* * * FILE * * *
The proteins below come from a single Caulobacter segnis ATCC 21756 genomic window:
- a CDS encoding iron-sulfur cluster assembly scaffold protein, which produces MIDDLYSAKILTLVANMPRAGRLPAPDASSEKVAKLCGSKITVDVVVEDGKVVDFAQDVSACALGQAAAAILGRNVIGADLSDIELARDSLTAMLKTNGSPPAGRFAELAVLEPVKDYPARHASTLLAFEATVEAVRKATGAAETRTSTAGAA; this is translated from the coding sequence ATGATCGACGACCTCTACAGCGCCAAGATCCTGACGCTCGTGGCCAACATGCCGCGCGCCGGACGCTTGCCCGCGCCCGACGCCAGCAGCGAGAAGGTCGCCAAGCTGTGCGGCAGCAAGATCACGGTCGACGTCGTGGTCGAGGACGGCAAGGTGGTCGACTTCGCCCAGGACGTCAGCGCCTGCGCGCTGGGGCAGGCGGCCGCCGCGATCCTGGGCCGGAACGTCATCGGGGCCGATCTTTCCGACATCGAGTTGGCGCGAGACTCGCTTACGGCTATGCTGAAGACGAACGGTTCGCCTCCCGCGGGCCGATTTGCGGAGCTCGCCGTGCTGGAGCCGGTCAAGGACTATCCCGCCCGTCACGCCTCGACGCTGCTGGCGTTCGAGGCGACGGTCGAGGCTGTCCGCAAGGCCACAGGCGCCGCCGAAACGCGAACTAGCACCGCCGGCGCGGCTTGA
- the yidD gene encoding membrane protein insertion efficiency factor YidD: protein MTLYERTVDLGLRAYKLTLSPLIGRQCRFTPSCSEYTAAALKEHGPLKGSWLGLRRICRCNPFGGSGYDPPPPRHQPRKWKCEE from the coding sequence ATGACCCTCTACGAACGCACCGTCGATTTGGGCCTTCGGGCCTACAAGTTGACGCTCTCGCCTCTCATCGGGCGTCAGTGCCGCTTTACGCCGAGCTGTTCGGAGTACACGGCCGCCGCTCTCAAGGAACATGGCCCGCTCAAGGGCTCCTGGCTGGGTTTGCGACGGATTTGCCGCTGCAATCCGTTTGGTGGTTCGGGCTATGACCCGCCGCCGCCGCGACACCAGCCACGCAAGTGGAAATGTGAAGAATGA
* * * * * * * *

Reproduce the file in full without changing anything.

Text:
The proteins below come from a single Caulobacter segnis ATCC 21756 genomic window:
- a CDS encoding iron-sulfur cluster assembly scaffold protein, which produces MIDDLYSAKILTLVANMPRAGRLPAPDASSEKVAKLCGSKITVDVVVEDGKVVDFAQDVSACALGQAAAAILGRNVIGADLSDIELARDSLTAMLKTNGSPPAGRFAELAVLEPVKDYPARHASTLLAFEATVEAVRKATGAAETRTSTAGAA; this is translated from the coding sequence ATGATCGACGACCTCTACAGCGCCAAGATCCTGACGCTCGTGGCCAACATGCCGCGCGCCGGACGCTTGCCCGCGCCCGACGCCAGCAGCGAGAAGGTCGCCAAGCTGTGCGGCAGCAAGATCACGGTCGACGTCGTGGTCGAGGACGGCAAGGTGGTCGACTTCGCCCAGGACGTCAGCGCCTGCGCGCTGGGGCAGGCGGCCGCCGCGATCCTGGGCCGGAACGTCATCGGGGCCGATCTTTCCGACATCGAGTTGGCGCGAGACTCGCTTACGGCTATGCTGAAGACGAACGGTTCGCCTCCCGCGGGCCGATTTGCGGAGCTCGCCGTGCTGGAGCCGGTCAAGGACTATCCCGCCCGTCACGCCTCGACGCTGCTGGCGTTCGAGGCGACGGTCGAGGCTGTCCGCAAGGCCACAGGCGCCGCCGAAACGCGAACTAGCACCGCCGGCGCGGCTTGA
- the yidD gene encoding membrane protein insertion efficiency factor YidD: protein MTLYERTVDLGLRAYKLTLSPLIGRQCRFTPSCSEYTAAALKEHGPLKGSWLGLRRICRCNPFGGSGYDPPPPRHQPRKWKCEE from the coding sequence ATGACCCTCTACGAACGCACCGTCGATTTGGGCCTTCGGGCCTACAAGTTGACGCTCTCGCCTCTCATCGGGCGTCAGTGCCGCTTTACGCCGAGCTGTTCGGAGTACACGGCCGCCGCTCTCAAGGAACATGGCCCGCTCAAGGGCTCCTGGCTGGGTTTGCGACGGATTTGCCGCTGCAATCCGTTTGGTGGTTCGGGCTATGACCCGCCGCCGCCGCGACACCAGCCACGCAAGTGGAAATGTGAAGAATGA